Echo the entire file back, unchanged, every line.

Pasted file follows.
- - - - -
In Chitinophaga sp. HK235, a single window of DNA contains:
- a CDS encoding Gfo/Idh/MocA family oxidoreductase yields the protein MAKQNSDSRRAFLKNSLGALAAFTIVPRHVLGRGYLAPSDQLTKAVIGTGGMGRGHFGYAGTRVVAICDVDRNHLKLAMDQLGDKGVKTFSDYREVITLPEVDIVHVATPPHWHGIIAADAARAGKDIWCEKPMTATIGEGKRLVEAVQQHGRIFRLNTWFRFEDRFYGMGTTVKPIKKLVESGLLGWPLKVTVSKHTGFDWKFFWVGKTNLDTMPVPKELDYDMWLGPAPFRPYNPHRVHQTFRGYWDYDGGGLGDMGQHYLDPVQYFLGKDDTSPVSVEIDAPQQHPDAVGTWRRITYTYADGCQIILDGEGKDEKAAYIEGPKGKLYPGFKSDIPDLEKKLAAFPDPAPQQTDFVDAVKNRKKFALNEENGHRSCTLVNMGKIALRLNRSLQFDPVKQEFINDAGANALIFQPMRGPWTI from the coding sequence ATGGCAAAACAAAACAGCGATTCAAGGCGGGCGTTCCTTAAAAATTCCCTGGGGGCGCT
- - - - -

In Chitinophaga sp. HK235, a single window of DNA contains:
- a CDS encoding Gfo/Idh/MocA family oxidoreductase yields the protein MAKQNSDSRRAFLKNSLGALAAFTIVPRHVLGRGYLAPSDQLTKAVIGTGGMGRGHFGYAGTRVVAICDVDRNHLKLAMDQLGDKGVKTFSDYREVITLPEVDIVHVATPPHWHGIIAADAARAGKDIWCEKPMTATIGEGKRLVEAVQQHGRIFRLNTWFRFEDRFYGMGTTVKPIKKLVESGLLGWPLKVTVSKHTGFDWKFFWVGKTNLDTMPVPKELDYDMWLGPAPFRPYNPHRVHQTFRGYWDYDGGGLGDMGQHYLDPVQYFLGKDDTSPVSVEIDAPQQHPDAVGTWRRITYTYADGCQIILDGEGKDEKAAYIEGPKGKLYPGFKSDIPDLEKKLAAFPDPAPQQTDFVDAVKNRKKFALNEENGHRSCTLVNMGKIALRLNRSLQFDPVKQEFINDAGANALIFQPMRGPWTI from the coding sequence ATGGCAAAACAAAACAGCGATTCAAGGCGGGCGTTCCTTAAAAATTCCCTGGGGGCGCT